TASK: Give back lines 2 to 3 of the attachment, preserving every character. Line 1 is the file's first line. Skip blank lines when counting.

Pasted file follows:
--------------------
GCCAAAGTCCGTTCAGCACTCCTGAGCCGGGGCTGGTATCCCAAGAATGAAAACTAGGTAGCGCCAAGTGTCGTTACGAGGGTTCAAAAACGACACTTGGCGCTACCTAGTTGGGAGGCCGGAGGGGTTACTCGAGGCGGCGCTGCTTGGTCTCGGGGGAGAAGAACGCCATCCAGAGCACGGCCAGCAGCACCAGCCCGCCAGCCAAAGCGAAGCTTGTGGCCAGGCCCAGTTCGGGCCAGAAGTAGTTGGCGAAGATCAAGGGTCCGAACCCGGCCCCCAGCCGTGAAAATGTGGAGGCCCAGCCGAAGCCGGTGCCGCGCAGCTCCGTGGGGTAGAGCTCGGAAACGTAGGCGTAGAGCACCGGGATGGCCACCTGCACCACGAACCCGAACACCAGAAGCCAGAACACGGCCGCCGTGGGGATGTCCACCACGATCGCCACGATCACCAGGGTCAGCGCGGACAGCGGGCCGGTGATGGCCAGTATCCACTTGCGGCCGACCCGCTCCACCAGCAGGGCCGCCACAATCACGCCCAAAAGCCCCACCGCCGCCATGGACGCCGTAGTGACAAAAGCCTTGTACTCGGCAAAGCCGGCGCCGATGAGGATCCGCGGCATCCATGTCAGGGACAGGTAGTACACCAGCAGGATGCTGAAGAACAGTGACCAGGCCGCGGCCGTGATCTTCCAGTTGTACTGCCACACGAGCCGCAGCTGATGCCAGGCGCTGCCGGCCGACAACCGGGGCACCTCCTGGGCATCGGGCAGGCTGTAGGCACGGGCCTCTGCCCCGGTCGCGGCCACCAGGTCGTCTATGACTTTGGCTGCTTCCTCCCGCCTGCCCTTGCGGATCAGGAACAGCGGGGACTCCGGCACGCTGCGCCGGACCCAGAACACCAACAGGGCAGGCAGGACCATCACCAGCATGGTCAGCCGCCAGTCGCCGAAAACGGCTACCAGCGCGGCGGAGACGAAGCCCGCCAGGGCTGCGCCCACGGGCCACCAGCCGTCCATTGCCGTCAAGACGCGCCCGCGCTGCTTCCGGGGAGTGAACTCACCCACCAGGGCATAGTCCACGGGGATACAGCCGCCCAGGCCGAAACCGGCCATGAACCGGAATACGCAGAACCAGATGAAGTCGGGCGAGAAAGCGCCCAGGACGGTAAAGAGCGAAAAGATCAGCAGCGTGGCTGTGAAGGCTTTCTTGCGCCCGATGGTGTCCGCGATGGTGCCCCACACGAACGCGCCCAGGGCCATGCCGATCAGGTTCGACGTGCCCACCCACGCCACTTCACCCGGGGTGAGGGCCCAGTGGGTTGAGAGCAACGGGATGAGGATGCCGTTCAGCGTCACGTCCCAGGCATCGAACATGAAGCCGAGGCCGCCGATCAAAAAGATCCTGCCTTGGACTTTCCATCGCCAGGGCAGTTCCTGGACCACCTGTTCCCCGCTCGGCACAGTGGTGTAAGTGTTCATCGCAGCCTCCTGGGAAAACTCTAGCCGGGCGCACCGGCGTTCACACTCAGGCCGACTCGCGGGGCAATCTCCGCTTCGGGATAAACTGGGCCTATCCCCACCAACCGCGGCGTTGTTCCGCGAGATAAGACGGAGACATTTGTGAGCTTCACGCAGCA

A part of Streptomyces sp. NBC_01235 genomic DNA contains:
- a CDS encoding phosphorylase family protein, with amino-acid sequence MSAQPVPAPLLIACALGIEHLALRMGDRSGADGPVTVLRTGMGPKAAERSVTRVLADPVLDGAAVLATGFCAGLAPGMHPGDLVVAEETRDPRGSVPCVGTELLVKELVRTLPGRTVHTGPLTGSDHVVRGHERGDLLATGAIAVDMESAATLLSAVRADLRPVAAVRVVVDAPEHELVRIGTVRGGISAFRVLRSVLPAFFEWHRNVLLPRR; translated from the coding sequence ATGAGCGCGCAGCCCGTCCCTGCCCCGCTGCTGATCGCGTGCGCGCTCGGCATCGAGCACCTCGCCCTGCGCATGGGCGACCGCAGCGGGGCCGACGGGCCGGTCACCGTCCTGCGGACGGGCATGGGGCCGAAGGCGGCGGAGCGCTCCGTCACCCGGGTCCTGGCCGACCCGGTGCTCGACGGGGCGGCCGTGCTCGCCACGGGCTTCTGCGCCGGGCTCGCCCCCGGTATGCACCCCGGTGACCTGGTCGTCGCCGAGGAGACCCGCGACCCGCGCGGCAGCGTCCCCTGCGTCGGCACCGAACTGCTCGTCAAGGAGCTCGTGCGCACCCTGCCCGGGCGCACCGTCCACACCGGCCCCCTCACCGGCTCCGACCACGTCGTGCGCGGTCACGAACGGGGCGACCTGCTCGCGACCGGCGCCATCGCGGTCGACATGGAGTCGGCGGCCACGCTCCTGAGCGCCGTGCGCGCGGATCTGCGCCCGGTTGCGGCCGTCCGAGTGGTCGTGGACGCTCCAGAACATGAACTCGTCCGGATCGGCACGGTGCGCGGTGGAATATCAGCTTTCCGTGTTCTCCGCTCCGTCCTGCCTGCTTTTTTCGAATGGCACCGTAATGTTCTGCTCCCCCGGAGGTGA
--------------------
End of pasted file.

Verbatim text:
A part of Streptomyces sp. NBC_01235 genomic DNA contains:
- a CDS encoding phosphorylase family protein, with amino-acid sequence MSAQPVPAPLLIACALGIEHLALRMGDRSGADGPVTVLRTGMGPKAAERSVTRVLADPVLDGAAVLATGFCAGLAPGMHPGDLVVAEETRDPRGSVPCVGTELLVKELVRTLPGRTVHTGPLTGSDHVVRGHERGDLLATGAIAVDMESAATLLSAVRADLRPVAAVRVVVDAPEHELVRIGTVRGGISAFRVLRSVLPAFFEWHRNVLLPRR; translated from the coding sequence ATGAGCGCGCAGCCCGTCCCTGCCCCGCTGCTGATCGCGTGCGCGCTCGGCATCGAGCACCTCGCCCTGCGCATGGGCGACCGCAGCGGGGCCGACGGGCCGGTCACCGTCCTGCGGACGGGCATGGGGCCGAAGGCGGCGGAGCGCTCCGTCACCCGGGTCCTGGCCGACCCGGTGCTCGACGGGGCGGCCGTGCTCGCCACGGGCTTCTGCGCCGGGCTCGCCCCCGGTATGCACCCCGGTGACCTGGTCGTCGCCGAGGAGACCCGCGACCCGCGCGGCAGCGTCCCCTGCGTCGGCACCGAACTGCTCGTCAAGGAGCTCGTGCGCACCCTGCCCGGGCGCACCGTCCACACCGGCCCCCTCACCGGCTCCGACCACGTCGTGCGCGGTCACGAACGGGGCGACCTGCTCGCGACCGGCGCCATCGCGGTCGACATGGAGTCGGCGGCCACGCTCCTGAGCGCCGTGCGCGCGGATCTGCGCCCGGTTGCGGCCGTCCGAGTGGTCGTGGACGCTCCAGAACATGAACTCGTCCGGATCGGCACGGTGCGCGGTGGAATATCAGCTTTCCGTGTTCTCCGCTCCGTCCTGCCTGCTTTTTTCGAATGGCACCGTAATGTTCTGCTCCCCCGGAGGTGA